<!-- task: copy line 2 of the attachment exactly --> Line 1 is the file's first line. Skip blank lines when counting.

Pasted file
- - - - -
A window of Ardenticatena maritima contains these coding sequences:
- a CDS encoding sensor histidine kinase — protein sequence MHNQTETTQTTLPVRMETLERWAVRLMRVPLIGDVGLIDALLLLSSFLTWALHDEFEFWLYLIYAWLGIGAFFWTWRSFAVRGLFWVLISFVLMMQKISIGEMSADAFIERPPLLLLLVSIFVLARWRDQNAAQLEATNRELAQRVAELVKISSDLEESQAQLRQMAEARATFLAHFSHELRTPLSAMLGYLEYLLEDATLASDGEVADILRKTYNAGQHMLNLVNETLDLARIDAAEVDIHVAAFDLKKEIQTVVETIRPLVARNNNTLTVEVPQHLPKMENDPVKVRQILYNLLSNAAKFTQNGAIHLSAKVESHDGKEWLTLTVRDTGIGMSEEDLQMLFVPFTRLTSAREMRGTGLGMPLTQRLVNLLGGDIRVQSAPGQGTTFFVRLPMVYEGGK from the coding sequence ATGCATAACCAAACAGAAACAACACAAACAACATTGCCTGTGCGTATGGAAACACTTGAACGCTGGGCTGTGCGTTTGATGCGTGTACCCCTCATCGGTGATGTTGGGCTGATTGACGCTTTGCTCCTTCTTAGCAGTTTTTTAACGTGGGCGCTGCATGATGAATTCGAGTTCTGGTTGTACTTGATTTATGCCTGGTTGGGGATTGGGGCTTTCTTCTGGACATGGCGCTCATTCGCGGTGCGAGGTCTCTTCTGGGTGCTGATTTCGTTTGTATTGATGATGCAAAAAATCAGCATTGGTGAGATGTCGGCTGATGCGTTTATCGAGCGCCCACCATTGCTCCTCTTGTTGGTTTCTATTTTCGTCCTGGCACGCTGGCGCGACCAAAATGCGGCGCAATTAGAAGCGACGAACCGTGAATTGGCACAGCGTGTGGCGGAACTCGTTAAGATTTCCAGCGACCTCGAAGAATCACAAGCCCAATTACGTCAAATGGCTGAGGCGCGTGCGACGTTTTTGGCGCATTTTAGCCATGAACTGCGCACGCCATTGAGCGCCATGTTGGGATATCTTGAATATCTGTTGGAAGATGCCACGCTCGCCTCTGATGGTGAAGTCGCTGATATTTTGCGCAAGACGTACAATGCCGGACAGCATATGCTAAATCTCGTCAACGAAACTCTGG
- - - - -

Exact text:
- a CDS encoding sensor histidine kinase — protein sequence MHNQTETTQTTLPVRMETLERWAVRLMRVPLIGDVGLIDALLLLSSFLTWALHDEFEFWLYLIYAWLGIGAFFWTWRSFAVRGLFWVLISFVLMMQKISIGEMSADAFIERPPLLLLLVSIFVLARWRDQNAAQLEATNRELAQRVAELVKISSDLEESQAQLRQMAEARATFLAHFSHELRTPLSAMLGYLEYLLEDATLASDGEVADILRKTYNAGQHMLNLVNETLDLARIDAAEVDIHVAAFDLKKEIQTVVETIRPLVARNNNTLTVEVPQHLPKMENDPVKVRQILYNLLSNAAKFTQNGAIHLSAKVESHDGKEWLTLTVRDTGIGMSEEDLQMLFVPFTRLTSAREMRGTGLGMPLTQRLVNLLGGDIRVQSAPGQGTTFFVRLPMVYEGGK from the coding sequence ATGCATAACCAAACAGAAACAACACAAACAACATTGCCTGTGCGTATGGAAACACTTGAACGCTGGGCTGTGCGTTTGATGCGTGTACCCCTCATCGGTGATGTTGGGCTGATTGACGCTTTGCTCCTTCTTAGCAGTTTTTTAACGTGGGCGCTGCATGATGAATTCGAGTTCTGGTTGTACTTGATTTATGCCTGGTTGGGGATTGGGGCTTTCTTCTGGACATGGCGCTCATTCGCGGTGCGAGGTCTCTTCTGGGTGCTGATTTCGTTTGTATTGATGATGCAAAAAATCAGCATTGGTGAGATGTCGGCTGATGCGTTTATCGAGCGCCCACCATTGCTCCTCTTGTTGGTTTCTATTTTCGTCCTGGCACGCTGGCGCGACCAAAATGCGGCGCAATTAGAAGCGACGAACCGTGAATTGGCACAGCGTGTGGCGGAACTCGTTAAGATTTCCAGCGACCTCGAAGAATCACAAGCCCAATTACGTCAAATGGCTGAGGCGCGTGCGACGTTTTTGGCGCATTTTAGCCATGAACTGCGCACGCCATTGAGCGCCATGTTGGGATATCTTGAATATCTGTTGGAAGATGCCACGCTCGCCTCTGATGGTGAAGTCGCTGATATTTTGCGCAAGACGTACAATGCCGGACAGCATATGCTAAATCTCGTCAACGAAACTCTGG